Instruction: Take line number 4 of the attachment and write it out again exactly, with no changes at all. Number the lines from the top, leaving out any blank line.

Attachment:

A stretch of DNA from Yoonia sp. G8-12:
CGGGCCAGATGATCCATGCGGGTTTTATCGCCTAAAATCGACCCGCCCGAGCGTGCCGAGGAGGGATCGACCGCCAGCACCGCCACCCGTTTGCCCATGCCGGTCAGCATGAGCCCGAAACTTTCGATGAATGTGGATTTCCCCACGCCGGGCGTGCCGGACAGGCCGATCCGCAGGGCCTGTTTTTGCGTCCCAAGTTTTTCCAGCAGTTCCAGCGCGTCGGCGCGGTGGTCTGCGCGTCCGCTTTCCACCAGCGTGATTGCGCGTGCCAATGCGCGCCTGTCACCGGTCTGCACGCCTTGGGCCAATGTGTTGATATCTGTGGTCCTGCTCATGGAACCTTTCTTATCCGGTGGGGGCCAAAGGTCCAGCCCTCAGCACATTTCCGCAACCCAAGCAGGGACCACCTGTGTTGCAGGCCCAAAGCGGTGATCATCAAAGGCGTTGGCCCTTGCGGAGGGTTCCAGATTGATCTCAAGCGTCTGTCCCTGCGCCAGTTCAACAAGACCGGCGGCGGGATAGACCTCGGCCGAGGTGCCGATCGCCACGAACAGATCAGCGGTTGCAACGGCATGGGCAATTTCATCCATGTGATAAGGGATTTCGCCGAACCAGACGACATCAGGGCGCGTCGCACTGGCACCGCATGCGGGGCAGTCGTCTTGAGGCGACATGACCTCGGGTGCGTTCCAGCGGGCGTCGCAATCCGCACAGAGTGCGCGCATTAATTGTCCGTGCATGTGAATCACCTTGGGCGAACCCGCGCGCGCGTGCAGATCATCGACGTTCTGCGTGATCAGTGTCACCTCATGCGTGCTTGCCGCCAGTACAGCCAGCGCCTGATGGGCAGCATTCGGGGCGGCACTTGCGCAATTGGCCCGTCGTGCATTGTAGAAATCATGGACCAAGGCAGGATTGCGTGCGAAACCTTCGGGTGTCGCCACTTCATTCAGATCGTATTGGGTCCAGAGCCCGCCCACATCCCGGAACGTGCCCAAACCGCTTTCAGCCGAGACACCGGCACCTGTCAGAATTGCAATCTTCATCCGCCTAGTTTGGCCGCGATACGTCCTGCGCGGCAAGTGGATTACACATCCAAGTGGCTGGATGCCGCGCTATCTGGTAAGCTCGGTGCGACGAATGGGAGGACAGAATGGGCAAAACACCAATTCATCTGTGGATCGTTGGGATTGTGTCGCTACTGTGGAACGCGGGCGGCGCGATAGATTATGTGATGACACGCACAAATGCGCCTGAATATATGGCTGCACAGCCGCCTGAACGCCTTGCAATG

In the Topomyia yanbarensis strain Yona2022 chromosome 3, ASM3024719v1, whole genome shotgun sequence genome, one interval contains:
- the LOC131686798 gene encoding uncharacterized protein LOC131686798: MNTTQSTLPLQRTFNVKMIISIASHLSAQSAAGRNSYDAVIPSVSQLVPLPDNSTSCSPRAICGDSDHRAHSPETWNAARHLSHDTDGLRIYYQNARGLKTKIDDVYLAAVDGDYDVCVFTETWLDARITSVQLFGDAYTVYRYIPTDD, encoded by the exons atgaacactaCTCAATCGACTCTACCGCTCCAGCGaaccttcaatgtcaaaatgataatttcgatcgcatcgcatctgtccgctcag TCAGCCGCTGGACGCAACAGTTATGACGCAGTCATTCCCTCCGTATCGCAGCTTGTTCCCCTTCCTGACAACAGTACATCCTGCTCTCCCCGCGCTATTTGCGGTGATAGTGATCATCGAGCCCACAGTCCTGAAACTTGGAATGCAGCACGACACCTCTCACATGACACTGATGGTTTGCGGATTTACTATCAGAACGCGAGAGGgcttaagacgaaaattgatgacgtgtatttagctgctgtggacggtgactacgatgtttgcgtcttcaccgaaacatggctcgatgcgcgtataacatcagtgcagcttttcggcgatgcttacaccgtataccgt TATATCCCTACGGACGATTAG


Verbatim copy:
- the LOC131686798 gene encoding uncharacterized protein LOC131686798: MNTTQSTLPLQRTFNVKMIISIASHLSAQSAAGRNSYDAVIPSVSQLVPLPDNSTSCSPRAICGDSDHRAHSPETWNAARHLSHDTDGLRIYYQNARGLKTKIDDVYLAAVDGDYDVCVFTETWLDARITSVQLFGDAYTVYRYIPTDD, encoded by the exons atgaacactaCTCAATCGACTCTACCGCTCCAGCGaaccttcaatgtcaaaatgataatttcgatcgcatcgcatctgtccgctcag TCAGCCGCTGGACGCAACAGTTATGACGCAGTCATTCCCTCCGTATCGCAGCTTGTTCCCCTTCCTGACAACAGTACATCCTGCTCTCCCCGCGCTATTTGCGGTGATAGTGATCATCGAGCCCACAGTCCTGAAACTTGGAATGCAGCACGACACCTCTCACATGACACTGATGGTTTGCGGATTTACTATCAGAACGCGAGAGGgcttaagacgaaaattgatgacgtgtatttagctgctgtggacggtgactacgatgtttgcgtcttcaccgaaacatggctcgatgcgcgtataacatcagtgcagcttttcggcgatgcttacaccgtataccgt TATATCCCTACGGACGATTAG